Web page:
Several key practices are recommended for pest monitoring.
1. Schedule time for monitoring and scouting. Scouting and monitoring are essential to a successful IPM program. Scouting should take place once or twice a week throughout the entire production season — no exceptions.
2. Monitor early. Begin monitoring as soon as new plants and cuttings arrive to help identify pests before the populations rise. Quarantine incoming plant material in order to prevent introduction of pests to other areas of the facility. Continue to monitor pest populations throughout the season.
3. Determine infestation levels. Use sticky card counts, potato slices, beating trays and other pest monitoring tools to determine population density and subsequent control measures.
• Sticky cards are an inexpensive and effective tool for monitoring flying pests. They help determine when and where the insect appears.
• Potato slices attract larval stages of many pests, especially fungus gnat larvae. Place potato slices on the soil surface and check every few days.
• Randomly pick up plants while monitoring to look for flightless insects. Study the tops and undersides of leaves and flowers for signs or symptoms of insects.
• Some insects will fall from a plant when disturbed. Place a white piece of paper or cloth and tap or gently shake a plant to dislodge insects. Quickly capture, identify and record the dislodged insects.
• Look for signs of damage from insect pests. Some insects have chewing mouthparts while others have piercing sucking mouth parts, and insects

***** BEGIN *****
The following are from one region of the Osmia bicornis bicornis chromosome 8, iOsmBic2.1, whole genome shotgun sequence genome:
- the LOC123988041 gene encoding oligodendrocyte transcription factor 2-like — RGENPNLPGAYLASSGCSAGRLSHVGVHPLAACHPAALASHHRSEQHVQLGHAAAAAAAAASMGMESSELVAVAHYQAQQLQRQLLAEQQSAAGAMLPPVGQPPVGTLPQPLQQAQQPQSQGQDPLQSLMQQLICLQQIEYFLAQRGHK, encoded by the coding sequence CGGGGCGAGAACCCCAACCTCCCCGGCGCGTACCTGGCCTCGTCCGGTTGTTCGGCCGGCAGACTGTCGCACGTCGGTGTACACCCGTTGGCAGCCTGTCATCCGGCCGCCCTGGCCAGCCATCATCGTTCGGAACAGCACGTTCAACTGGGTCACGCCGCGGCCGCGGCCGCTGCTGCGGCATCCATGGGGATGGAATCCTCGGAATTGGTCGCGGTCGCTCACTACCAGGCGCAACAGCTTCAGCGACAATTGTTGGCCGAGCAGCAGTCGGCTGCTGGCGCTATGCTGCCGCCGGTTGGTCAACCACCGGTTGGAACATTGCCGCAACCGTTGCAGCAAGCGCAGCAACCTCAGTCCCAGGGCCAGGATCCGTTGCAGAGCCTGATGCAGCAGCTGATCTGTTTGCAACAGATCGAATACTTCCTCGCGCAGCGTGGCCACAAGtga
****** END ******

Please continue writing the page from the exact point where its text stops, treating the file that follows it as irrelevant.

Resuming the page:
usually leave characteristic and diagnostic signs.
4. Keep detailed records. Record the species and number of pests found while monitoring. Create a map or outline of areas that had higher infestation levels. Keeping these detailed records helps determine when certain insects become a problem and when to implement control measures.
5. Treat preventatively. Because biological control agents work best with low pest populations, it is important to prevent high infestations from occurring. Make regular applications of beneficial nematodes and other pest control methods that you choose. Pest proof netting or other physical barriers often are the first line of defense. When feasible, plants should be selected with resistance to common pests. Likewise, banker or buffer plants also can be effective.

Regular pest monitoring is essential to develop effective IPM programs, and to help guide management and application decisions. Being proactive in controlling insect pests with a combination of biological and chemical control agents will help keep your plants healthy and your customers happy.

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Julie Graesch

Julie Graesch is the nematode field development specialist at Becker Underwood in Ames, Iowa. She is responsible for product development, as well as coordinating research opportunities with universities and third parties. She can be reached at 515.956.2338 or [email protected]